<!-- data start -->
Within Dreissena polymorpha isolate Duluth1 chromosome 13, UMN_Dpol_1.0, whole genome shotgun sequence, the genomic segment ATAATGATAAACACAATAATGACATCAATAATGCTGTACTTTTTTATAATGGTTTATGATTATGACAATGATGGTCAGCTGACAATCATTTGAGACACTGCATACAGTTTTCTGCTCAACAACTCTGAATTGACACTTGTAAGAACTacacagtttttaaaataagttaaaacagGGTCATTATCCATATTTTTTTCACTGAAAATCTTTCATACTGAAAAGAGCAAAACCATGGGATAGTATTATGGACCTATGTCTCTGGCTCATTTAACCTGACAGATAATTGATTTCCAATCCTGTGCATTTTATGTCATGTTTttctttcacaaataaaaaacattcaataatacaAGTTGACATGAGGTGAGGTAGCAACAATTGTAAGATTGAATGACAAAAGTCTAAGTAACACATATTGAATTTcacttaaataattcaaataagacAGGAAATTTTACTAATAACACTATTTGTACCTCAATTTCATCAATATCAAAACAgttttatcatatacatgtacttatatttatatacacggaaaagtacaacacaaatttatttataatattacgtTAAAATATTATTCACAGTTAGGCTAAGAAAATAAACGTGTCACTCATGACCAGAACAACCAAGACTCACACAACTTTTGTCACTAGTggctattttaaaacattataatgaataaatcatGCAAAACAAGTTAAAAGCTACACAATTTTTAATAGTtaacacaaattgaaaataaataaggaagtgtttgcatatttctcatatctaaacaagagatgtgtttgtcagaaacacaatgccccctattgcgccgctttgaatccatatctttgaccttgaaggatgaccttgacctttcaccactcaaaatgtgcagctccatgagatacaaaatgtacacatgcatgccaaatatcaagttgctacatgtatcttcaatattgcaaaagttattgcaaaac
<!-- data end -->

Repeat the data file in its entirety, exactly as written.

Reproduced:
Within Dreissena polymorpha isolate Duluth1 chromosome 13, UMN_Dpol_1.0, whole genome shotgun sequence, the genomic segment ATAATGATAAACACAATAATGACATCAATAATGCTGTACTTTTTTATAATGGTTTATGATTATGACAATGATGGTCAGCTGACAATCATTTGAGACACTGCATACAGTTTTCTGCTCAACAACTCTGAATTGACACTTGTAAGAACTacacagtttttaaaataagttaaaacagGGTCATTATCCATATTTTTTTCACTGAAAATCTTTCATACTGAAAAGAGCAAAACCATGGGATAGTATTATGGACCTATGTCTCTGGCTCATTTAACCTGACAGATAATTGATTTCCAATCCTGTGCATTTTATGTCATGTTTttctttcacaaataaaaaacattcaataatacaAGTTGACATGAGGTGAGGTAGCAACAATTGTAAGATTGAATGACAAAAGTCTAAGTAACACATATTGAATTTcacttaaataattcaaataagacAGGAAATTTTACTAATAACACTATTTGTACCTCAATTTCATCAATATCAAAACAgttttatcatatacatgtacttatatttatatacacggaaaagtacaacacaaatttatttataatattacgtTAAAATATTATTCACAGTTAGGCTAAGAAAATAAACGTGTCACTCATGACCAGAACAACCAAGACTCACACAACTTTTGTCACTAGTggctattttaaaacattataatgaataaatcatGCAAAACAAGTTAAAAGCTACACAATTTTTAATAGTtaacacaaattgaaaataaataaggaagtgtttgcatatttctcatatctaaacaagagatgtgtttgtcagaaacacaatgccccctattgcgccgctttgaatccatatctttgaccttgaaggatgaccttgacctttcaccactcaaaatgtgcagctccatgagatacaaaatgtacacatgcatgccaaatatcaagttgctacatgtatcttcaatattgcaaaagttattgcaaaac